UC treatment with immunomodulator nutrients is a therapeutic modality that has shown promising perspectives. Although acting through different pathophysiological mechanisms, probiotics and n-3 polyunsaturated fatty acids from fish oil has been highlighted for this proposal [6]. Once these nutrients work by modulating immuno-inflammatory response, there is maintenance of intestinal mucosa integrity, improving clinical and nutritional status of patients [6].

Among the markers of inflammation, a widely used to assess neutrophil infiltration of tissues is the activity of Myeloperoxidase (MPO) [7]. MPO is also an inflammatory marker frequently used in the experimental colitis model, because it is an important enzyme found in the neutrophils granules and its increase is involved in tissue damage [8]. Thus, the higher activity of this enzyme is related to higher inflammation [9,10].

Therefore, this study aimed to evaluate n-3 fatty acids from fish oil and/or the probiotic Lactobacillus plantarum (Lp-115) combined with sulfasalazine, at MPO on Trinitro-Benzene Sulfonic acid (TNBS)-induced colitis in male Wistar rats.

Material and Methods

The study was approved by the Ethics Committee in Animal Experimentation of the Londrina University Hospital. It was used 50 Wistar rats, males, weaned, from Central Animal Facility of the Paraná Institute of Technology (Tecpar) Curitiba / PR / BR. The animals were maintained twenty days with water and normoprotein commercial feed (brand Nuvilab CRL®) and libitum in order to adapt themselves with the coop, respecting the light-dark cycle of 12/12 hours, with temperature of 22 ± 2 °C and humidity of 55% ± 10.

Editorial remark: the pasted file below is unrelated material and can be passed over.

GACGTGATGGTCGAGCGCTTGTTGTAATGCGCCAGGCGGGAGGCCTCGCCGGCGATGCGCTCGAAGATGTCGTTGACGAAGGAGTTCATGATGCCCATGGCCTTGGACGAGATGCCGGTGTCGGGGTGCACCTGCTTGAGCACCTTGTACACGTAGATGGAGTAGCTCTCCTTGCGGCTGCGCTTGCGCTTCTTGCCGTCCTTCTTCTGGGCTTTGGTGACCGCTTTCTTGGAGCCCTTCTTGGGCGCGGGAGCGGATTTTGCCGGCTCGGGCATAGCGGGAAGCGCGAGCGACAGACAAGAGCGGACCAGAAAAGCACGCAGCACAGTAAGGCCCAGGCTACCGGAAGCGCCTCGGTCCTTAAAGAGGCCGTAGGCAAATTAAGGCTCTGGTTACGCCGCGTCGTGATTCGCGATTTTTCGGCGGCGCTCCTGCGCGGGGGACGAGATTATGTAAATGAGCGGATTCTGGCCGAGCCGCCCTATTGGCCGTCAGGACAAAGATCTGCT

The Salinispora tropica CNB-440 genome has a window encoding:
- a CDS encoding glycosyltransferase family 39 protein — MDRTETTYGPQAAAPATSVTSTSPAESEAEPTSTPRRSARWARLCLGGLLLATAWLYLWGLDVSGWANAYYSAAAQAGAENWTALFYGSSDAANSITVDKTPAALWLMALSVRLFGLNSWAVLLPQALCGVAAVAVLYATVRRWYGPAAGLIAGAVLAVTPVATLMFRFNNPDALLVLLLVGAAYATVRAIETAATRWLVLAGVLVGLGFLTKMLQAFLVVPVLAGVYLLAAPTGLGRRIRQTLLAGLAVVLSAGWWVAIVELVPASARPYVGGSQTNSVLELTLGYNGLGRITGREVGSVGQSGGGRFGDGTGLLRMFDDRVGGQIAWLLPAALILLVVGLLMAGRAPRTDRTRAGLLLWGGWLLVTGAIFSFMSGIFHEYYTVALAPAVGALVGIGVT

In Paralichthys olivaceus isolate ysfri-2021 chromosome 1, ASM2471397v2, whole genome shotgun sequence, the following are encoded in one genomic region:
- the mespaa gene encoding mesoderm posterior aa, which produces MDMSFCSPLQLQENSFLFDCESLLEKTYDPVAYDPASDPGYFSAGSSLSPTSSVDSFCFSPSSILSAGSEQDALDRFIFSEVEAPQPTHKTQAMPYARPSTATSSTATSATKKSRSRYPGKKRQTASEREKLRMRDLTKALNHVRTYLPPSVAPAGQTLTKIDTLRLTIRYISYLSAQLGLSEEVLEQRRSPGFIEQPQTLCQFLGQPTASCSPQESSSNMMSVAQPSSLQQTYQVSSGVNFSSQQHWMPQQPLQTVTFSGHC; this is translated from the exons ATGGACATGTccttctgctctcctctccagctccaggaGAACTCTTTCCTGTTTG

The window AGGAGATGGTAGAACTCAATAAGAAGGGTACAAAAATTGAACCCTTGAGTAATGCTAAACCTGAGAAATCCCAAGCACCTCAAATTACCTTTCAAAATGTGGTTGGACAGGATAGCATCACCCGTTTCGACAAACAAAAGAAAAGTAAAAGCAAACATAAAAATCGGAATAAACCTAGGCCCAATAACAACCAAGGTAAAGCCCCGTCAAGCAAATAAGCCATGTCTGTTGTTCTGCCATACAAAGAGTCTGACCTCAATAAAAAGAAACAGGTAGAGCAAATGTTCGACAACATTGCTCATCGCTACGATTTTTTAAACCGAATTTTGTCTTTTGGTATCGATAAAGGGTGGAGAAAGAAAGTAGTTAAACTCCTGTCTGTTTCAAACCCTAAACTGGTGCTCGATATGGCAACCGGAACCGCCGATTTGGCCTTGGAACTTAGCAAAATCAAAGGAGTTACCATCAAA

The study lasted 21 days. Nutritional intervention was performed during all experiment and colitis induction was performed in the 14th day.

The rats, weighing 180 to 230 grams, were submitted to colitis induction and the procedure was performed using 0.5 ml of TNBS at a concentration of 30 mg / ml in 50% ethanol by intra colonic instillation of a probe with 2 mm diameter, kept for 60 seconds in the Trendelenburg position.

For the procedure, the rats were anesthetized with 0.1 ml xylazine Anased an® (2% xylazine) and 0.1 ml of ketamine Dopalen® (10% ketamine) applied intramuscularly [11-14].

All animals were fed and received water ad libitum, and were randomly distributed in five groups (A, B, C, D and E). The group A was considered as positive control group (PC) and did not receive therapeutic intervention. The B, C, D and E groups were submitted to therapy with sulfasalazine, while group C, received also L. plantarum(LP-115) fermented milk, group D received n-3 fatty acids from fish oil and group E received L. plantarum(LP-115) and n-3 fatty acids (Figure 1).

Figure 1: Changes in Mean Facial (± S.E.) Width-to-Height Ratios of Major League Baseball Players Active 1870-1989.

Therapeutic interventions